And most of the rest of the Ocean County talent came from the Toms River high schools. South was represented by 65-game winner and sensational left-hander Jodi Solana and first baseman Tonya Coppola. North was bringing a number of people to this game, including the battery of catcher Kim Niedzwicki and pitcher Heather Richards. And East, which suffered through the throes of a horrendous 5-19 season, had its representative in catcher Kelly Arnold. Though the Raiders weren't very good in their one and only season under interim head coach Joe Arminio, who was taking the reins while head coach Debbie Schwartz was on maternity leave after the birth of her first child, Alex, born that March, Arnold had a monster season, so much so that she earned first-team All-State honors even though the rest of the team wasn't so good.
I'm still not liked by some Asbury Park Press personnel because I upstaged their softball writer's All-Shore first-team selection for catcher that year, Wall's Kristin Durber, who just happened to be there at this game with the rest of the high school players and got the nod as the starting catcher for Kara while Arnold started the game at shortstop.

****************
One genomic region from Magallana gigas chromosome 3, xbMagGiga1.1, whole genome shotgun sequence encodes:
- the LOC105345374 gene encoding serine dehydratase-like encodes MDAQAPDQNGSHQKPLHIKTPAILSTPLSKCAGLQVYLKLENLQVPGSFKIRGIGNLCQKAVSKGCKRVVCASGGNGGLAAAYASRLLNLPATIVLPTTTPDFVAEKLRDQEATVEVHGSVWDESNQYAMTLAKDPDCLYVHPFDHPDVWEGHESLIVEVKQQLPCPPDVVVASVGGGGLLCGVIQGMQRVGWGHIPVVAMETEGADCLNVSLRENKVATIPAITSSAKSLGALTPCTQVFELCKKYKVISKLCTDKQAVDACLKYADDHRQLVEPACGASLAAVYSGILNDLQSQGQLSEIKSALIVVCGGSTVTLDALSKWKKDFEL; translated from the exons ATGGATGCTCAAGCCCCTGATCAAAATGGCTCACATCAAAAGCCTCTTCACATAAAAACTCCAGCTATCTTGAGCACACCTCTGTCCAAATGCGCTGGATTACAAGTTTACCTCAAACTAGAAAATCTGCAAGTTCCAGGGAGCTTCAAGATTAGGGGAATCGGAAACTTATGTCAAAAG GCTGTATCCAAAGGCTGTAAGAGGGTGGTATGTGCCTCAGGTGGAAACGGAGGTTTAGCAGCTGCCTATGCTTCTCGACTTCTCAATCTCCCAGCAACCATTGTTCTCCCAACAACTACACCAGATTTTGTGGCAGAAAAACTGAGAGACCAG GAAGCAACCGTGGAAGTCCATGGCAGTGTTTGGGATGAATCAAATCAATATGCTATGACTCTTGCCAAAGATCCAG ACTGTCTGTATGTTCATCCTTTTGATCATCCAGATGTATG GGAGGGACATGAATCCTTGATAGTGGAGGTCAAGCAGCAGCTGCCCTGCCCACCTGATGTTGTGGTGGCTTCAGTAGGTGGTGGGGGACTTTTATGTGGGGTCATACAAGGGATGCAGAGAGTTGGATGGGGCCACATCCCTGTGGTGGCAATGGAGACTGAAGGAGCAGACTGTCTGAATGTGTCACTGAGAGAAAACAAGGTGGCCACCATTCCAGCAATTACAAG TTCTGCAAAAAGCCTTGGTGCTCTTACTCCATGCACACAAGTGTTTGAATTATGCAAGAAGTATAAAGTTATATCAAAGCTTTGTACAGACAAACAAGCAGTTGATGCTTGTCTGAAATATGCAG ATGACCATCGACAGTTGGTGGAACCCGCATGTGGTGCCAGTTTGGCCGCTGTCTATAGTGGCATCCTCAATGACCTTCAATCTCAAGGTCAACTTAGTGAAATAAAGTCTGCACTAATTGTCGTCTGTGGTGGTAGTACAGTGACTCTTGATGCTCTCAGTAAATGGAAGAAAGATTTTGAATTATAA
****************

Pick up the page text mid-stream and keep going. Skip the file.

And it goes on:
The head coach of the high school team was John Natoli, who had finished up a two-year stint as Point Pleasant Boro High School's mentor. Before Natoli came in, the program was a laughingstock, losing every game it played in the 1986 season. They languished after that, but when he came in for the 1990 season, he helped to turn things around as Boro won 18 games, captured the Class C division title and he was named the Observer's Coach of the Year for his work. The team won 14 games this particular spring, but the season did not end so well for a much different reason.